Food for Thought

Experts ponder the growth and future of local dining.

Writer: Wini Moranville
Photographer: Duane Tinkey

So much has changed on our restaurant scene since dsm’s first issue rolled off the press: Hushed formal dining rooms gave way to energetic urban hot spots. A passion for fresh and local produce has—once and for all—breached the meat-and-starch fortress that dominated the field for so long. The craft beer explosion and a cocktail renaissance made drinking wine look almost passé. And when it comes to casual dining, sports bars and pizza joints aren’t the only game in town.

What happens next? We caught up with five dynamic restaurant savants whose hard work and strong vision have helped transform the local dining landscape in the past 15 years. We asked what’s next for them and what’s ahead for Des Moines. We heard, among other predictions, that future restaurants will likely go smaller in size, that fresh and local is here to stay, that sharply focused venues that deliver with passion will prevail, and that chains may have cause for concern. We also learned that some things might be heading south. In a good way.


Paul Rottenberg 

Orchestrate Management

Where He’s Been: In 1986, Rottenberg landed in Des Moines as the opening manager for City Grille. Later, in tune with zeitgeist of the ’80s and ’90s, when fine dining dominated the local restaurant realm, he oversaw a succession of swank venues that came and went in the Hotel Fort Des Moines.

As high-end dining rooms began to fall out of fashion, Rottenberg and his partners at Orchestrate Hospitality, a restaurant management and development company, hit upon a visionary dining concept for our city: the high-energy urban hot spot. Centro opened in 2002 and became an anchor for the downtown renaissance.  Orchestrate has since opened a spate of buzzy restaurants in or near downtown, including Django, Malo, Zombie Burger and specialty food shop/cafe Gateway Market.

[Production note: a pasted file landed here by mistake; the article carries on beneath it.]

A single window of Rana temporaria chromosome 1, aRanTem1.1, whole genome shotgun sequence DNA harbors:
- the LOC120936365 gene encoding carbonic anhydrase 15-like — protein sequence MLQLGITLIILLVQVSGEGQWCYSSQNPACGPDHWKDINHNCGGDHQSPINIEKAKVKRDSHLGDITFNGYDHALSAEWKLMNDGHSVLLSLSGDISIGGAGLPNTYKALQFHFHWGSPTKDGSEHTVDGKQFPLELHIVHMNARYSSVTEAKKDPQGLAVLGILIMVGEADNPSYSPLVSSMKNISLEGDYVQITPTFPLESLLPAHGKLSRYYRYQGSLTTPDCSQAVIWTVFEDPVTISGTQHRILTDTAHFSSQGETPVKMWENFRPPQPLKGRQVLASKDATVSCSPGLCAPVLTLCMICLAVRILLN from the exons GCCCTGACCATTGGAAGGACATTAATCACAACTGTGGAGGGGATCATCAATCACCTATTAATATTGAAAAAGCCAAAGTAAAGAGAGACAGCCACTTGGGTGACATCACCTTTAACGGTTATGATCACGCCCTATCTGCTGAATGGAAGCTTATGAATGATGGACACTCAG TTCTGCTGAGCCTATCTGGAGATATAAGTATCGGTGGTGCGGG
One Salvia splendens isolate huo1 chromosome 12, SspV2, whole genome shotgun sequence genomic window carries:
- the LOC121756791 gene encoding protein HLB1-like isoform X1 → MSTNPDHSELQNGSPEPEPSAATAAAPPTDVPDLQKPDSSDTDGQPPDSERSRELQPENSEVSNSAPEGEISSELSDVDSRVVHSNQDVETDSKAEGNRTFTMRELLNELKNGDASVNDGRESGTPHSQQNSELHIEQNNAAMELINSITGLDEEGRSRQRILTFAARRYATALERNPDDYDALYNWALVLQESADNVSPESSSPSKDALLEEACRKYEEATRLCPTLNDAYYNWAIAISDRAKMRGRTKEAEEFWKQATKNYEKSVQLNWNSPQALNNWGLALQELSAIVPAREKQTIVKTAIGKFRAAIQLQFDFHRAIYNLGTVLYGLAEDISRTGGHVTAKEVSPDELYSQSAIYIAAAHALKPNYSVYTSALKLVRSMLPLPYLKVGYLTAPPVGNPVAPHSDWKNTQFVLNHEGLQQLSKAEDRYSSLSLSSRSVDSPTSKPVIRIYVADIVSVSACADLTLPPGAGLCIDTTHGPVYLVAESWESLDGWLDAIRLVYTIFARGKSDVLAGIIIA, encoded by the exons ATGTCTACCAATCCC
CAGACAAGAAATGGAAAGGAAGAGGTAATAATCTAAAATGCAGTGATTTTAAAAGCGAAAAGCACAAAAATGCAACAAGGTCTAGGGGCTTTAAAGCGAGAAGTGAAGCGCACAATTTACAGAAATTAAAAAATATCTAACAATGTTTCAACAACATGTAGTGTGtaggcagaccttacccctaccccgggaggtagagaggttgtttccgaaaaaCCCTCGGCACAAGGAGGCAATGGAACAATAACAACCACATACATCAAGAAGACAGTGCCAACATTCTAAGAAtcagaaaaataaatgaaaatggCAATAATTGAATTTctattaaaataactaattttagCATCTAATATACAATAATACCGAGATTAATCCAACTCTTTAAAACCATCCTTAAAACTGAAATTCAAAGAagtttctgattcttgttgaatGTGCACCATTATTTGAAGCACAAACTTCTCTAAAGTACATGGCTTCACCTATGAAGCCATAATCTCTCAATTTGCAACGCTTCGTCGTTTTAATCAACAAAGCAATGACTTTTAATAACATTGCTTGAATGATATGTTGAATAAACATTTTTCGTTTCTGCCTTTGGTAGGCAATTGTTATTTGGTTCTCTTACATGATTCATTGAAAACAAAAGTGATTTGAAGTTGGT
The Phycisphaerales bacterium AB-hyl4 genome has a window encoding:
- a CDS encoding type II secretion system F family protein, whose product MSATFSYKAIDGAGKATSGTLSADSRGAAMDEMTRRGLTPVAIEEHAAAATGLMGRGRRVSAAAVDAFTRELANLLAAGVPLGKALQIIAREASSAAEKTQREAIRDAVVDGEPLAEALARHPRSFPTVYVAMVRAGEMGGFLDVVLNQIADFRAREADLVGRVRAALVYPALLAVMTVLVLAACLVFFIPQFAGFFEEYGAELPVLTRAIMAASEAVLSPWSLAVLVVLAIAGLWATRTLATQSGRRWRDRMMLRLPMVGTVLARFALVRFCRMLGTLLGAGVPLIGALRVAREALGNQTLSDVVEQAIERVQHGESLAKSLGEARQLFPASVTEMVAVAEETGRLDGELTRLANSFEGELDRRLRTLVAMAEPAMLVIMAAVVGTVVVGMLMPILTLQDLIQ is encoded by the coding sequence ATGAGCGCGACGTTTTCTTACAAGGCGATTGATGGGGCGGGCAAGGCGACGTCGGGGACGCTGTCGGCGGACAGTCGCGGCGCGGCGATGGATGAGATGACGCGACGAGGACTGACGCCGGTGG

On the Horizon for Orchestrate: “George [Formaro, chef partner at Orchestrate] and I have built a lot in 15 years, and we’re going to slow down and focus on what we have,” Rottenberg says. He also says that while the large-scale restaurants Malo and Centro continue to do well, moving forward, smaller places will be more appropriate for the Des Moines market.

Predictions: Rottenberg foresees an upward trend in high-quality, quick-service venues modeled along the lines of Panera, Chipotle and Noodles and Company. “A lot of younger people don’t need that sit-down experience, not even for dinner. We’re going to continue to see quick-casual places catch fire.”

He also predicts we’ll see more growth in the prepared food market, online ordering and delivery services, like Grub Hub and Uber Eats. “People are looking for eat-at-home meal solutions—it allows them to have family time, but cuts 60 minutes off meal prep,” he says.

Wish List: Rottenberg believes Des Moines “already has a well-rounded group of restaurants, including a great range of independents, as well as a good variety of chain and independent quick-service restaurants. We also have a good selection of ethnic restaurants.”

That said, Rottenberg suggests that a place like San Francisco’s Slanted Door—an upscale, modern, chef-driven Vietnamese restaurant in a bustling environment—could be a wonderful addition. However, he also pointed out what Des Moines doesn’t need: “More restaurants that exist just to fill new developments that have bland, ill-defined culinary missions. Our community is too food-savvy to settle, and diners demand that a restaurant deliver with passion.”

Lynn and Sarah Pritchard

Table 128 Bistro + Bar

Where They’ve Been: Ironically, when Lynn and Sarah Pritchard moved here in 2006, Lynn, a veteran kitchen pro, was hoping to turn in his chef whites for good—he had just landed a position in food sales. Lucky for Des Moines, the magnetic pull of the restaurant business sucked the duo back into its vortex. They were co-owners of Tartine, which opened in 2011; two years later, the couple truly hit their stride when they morphed that venue into Table 128, which has become a force in elevated farm-to-table Midwestern cuisine. The Pritchards advanced the local craft cocktail movement significantly and they maintain one of the most thoughtfully purveyed wine lists in town.